Girls Go Sexless Outside the City

There’s a steep price of entry to director Michael Patrick King’s followup to 2008’s Sex and the City: For any semblance of enjoyment, you’ll have to buy into Carrie Bradshaw and friends’ glimmering unreality of impromptu private-jet getaways and $22,000-a-night hotel suites. But boy, does it glimmer.

Don’t be fooled by the title, though: Not only do the sex scenes number exactly two (and offer little in the way of pity female nudity for the husbands and boyfriends in the crowd), the bulk of the film takes place 6,000 miles from New York City in Abu Dhabi, displacing the fabulous foursome far from their cosmo-twirling, bed-hopping origins into a conservative Muslim society — but more on that later.

Picking up two years after the first installment left off, we meet Carrie and Co. at the wedding of — hey, why not? — Charlotte and Carrie’s respective gay besties. In case the bowtied show choir and pond of white swans gracing the ceremony aren’t decadent enough, Liza Minelli swoops in to both officiate as rabbi and perform a rousing rendition of Beyonce’s “Single Ladies (Put a Ring on It)” — giving way, of course, to shimmying backup dancers and a swooning crowd.

It’s a telling taste of the extravagant alternate universe in which the girls have always existed, but the wedding also marks the spot at which everything starts to unravel. After a remark from a stranger on her childless marriage, Carrie starts to question the relationship it took her six TV seasons and one hapless big-screen adaptation to land.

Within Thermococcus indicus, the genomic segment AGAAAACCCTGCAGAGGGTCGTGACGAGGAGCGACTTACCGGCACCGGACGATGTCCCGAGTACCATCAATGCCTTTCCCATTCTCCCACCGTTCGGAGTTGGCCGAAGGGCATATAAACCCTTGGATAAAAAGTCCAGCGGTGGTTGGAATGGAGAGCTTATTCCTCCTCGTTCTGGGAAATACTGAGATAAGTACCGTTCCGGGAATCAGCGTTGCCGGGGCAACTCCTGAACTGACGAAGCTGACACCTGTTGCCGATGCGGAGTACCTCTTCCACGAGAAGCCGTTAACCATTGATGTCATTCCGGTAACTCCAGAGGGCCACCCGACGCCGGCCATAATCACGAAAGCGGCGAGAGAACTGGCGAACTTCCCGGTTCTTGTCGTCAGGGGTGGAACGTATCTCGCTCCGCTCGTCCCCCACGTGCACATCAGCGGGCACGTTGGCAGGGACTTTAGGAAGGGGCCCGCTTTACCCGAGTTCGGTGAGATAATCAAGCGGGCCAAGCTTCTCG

When Charlotte, Miranda and even Samantha begin to show some signs of wear from decidedly grown-up threats to their happiness (ranging from menopause to a bra-less nanny), it’s time for a change — in the form an all-expense-paid trip to Abu Dhabi, courtesy of a generous sheikh who happens to want Samantha’s help in promoting his new, impossibly over-the-top resort.

As soon as the ladies land in the Middle East, the requisite culture clash results: Charlotte whines that her iPhone won’t work; Miranda butchers her tour-guide Arabic; Samantha won’t dream of covering her 52-year-old chest. A string of puns — varying in cringe-worthiness from “Lawrence of my labia” to “bed, bath and Bedouin” — don’t do much to help the ladies’ cause. In fact, the film’s simplistic depiction of modern Abu Dhabi has already yielded criticism from the United Arab Emirates’ National Media Council.

Of course, in every respect that really matters in this $95 million ode to extravagance — sassy dialogue, male eye candy and, most importantly, new exotic fashions — writer-producer-director King delivers. And delivers. And delivers. Until — one arrest, 142 minutes and 2,000 wardrobe changes later — it’s hard to muster much sympathy for this whiny, overindulged foursome.

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